Usually the first snow doesn’t come with black ice, but often the results are the same – multiple fender-benders and cars sliding off the road. Looks like we need a quick lesson on driving in snowy and possibly icy weather. These rules are pretty basic, but we all see people not following them:
- Make sure your tires are inflated to the correct pressure and that you have good tread. To be safe in snow, it is recommended to have at least 6/32″ of tread. An easy way to measure is with a penny. Put the penny in the tread (at several places around the tire); if the top of the Lincoln Memorial is always covered by the tread, you have more than 6/32″ of tread depth remaining.
- Clear your car of snow and ice. This includes your headlights and taillights. Make sure the windows are defrosted. Turn your headlights on. You need to see and be seen. Is your windshield washer reservoir filled with non-freezing washer solution? That snow and ice brush that you took out of your car in the spring needs to go back in the car.
- Slow down and leave extra space between you and the vehicle in front of you – at least 3 times as much! On icy roads, you need 3 to 12 times the normal braking distance to stop.
- When stopping, ease off the accelerator, avoid braking suddenly. ABS (Anti-Lock Braking System) will help with vehicle control, but may increase the stopping distance. If you are one of the few without ABS brakes, you may need to pump your brakes to keep the brakes from locking up in slippery conditions.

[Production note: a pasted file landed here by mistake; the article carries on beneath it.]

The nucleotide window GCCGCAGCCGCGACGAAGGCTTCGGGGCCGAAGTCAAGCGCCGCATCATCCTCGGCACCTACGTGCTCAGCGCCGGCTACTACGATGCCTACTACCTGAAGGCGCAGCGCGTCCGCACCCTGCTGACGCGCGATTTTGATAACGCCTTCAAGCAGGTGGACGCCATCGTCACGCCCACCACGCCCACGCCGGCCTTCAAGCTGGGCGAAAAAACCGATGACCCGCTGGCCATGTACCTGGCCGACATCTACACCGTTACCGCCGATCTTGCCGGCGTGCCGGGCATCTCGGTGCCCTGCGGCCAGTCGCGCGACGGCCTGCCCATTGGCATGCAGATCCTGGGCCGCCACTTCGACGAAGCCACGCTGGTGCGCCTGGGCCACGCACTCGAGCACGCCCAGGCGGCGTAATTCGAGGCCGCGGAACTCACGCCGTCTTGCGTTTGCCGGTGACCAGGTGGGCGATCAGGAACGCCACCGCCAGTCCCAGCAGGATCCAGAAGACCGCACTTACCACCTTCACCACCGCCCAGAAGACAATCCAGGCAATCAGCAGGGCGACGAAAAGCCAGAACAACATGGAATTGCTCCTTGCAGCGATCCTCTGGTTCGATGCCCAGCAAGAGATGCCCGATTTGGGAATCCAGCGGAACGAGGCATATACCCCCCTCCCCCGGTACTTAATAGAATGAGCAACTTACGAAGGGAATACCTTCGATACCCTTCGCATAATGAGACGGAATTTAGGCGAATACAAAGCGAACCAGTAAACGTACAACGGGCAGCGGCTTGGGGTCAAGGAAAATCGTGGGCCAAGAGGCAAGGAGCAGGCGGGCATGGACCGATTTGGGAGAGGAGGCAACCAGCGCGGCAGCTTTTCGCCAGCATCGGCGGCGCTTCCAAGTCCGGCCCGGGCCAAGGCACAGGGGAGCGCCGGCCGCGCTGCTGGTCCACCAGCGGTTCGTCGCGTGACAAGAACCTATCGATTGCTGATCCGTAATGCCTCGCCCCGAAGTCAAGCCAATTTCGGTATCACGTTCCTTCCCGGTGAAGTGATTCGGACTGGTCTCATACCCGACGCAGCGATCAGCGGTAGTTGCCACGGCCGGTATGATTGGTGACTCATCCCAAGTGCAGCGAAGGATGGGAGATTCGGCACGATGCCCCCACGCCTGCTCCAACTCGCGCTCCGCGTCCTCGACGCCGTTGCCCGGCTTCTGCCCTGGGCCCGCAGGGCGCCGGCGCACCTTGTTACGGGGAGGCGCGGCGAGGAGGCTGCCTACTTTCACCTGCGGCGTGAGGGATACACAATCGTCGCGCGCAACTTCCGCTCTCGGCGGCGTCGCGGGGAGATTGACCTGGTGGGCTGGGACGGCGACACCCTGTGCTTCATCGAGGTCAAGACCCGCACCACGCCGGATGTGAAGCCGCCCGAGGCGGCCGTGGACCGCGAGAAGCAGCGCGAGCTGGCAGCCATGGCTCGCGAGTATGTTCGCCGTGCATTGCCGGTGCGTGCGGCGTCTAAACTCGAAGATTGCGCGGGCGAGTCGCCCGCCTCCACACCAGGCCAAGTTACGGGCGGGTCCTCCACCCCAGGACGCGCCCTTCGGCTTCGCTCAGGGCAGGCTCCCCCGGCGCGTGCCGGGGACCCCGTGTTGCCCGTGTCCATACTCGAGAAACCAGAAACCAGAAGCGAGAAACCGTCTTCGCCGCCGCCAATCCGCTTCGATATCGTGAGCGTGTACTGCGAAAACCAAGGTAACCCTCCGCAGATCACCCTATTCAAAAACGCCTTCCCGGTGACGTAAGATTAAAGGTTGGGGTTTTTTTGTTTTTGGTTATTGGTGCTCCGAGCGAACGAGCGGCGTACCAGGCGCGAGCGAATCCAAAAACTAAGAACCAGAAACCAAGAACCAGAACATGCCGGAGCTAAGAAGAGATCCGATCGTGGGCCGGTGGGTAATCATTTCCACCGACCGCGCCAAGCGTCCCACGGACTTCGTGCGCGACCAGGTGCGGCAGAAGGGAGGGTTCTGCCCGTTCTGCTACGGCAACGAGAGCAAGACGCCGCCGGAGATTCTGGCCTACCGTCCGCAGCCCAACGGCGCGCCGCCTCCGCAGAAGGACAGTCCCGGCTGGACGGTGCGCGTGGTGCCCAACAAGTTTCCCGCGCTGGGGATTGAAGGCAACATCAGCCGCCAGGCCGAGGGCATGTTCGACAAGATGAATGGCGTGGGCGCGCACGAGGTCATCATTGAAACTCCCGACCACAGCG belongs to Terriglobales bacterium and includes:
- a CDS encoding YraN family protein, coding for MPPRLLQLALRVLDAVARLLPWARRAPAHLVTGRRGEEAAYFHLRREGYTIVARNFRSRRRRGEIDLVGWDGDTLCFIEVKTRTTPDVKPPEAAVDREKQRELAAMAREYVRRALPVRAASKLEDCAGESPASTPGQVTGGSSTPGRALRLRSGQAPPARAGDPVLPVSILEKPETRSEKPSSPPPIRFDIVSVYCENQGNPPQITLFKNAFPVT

- Don’t use cruise control.
- Approach bridges, overpasses and shady areas with caution; they may be icy while the rest of the road is not.
- If your vehicle is 4-wheel-drive, don’t assume that it can handle any conditions. Over the years I’ve seen many 4 WD vehicles that slid off the road. No vehicle is good on ice, although studded tires definitely have an advantage on ice.
It’s just 32º here, it’s been sunny for quite a while; the road appears clear. Wishing you all a safe commute home.
Having grown up on a small farm with no running water or electricity, I gained a true appreciation for the hard work and value of family farming. I knew farming was dangerous, especially after my father lost his finger in a haying machine. But I didn’t know that farmers are 800% more likely to die on the job then the average worker. Most of these deaths are due to tractor rollovers.
Now, as coordinator of the VT Rebates for Roll Bars Program, it really concerns me that we have 35 Vermont farm families who are ready to protect themselves, but funding is short. Our program provides rebates to VT farmers to install roll bars on their tractors.
The Roll Bars, like the one above the rear tire in this photograph, give farmers 99% protection from death in the event of a rollover. Your donation on this site will help us move 35 farmers off our wait list for a rebate, protecting their families for years to come.
This donation will also protect Vermont farms. 7 of 10 farms go out of business within a year of a fatal rollover. These farms and farmers keep our working landscape open in Vermont and bring us healthy food every day. They need our help.
I would hate to see one of the 35 farmers on our wait list die before we can get funding to them. Please donate to keep these folks alive and healthy and our community farms strong!
Go to www.Indiegogo.com/vtfarmer to show your support and learn more.
Spread the word! Share by email and Facebook to friends and colleagues!
Program Coordinator, VT Rebates for Roll Bars, UVM Extension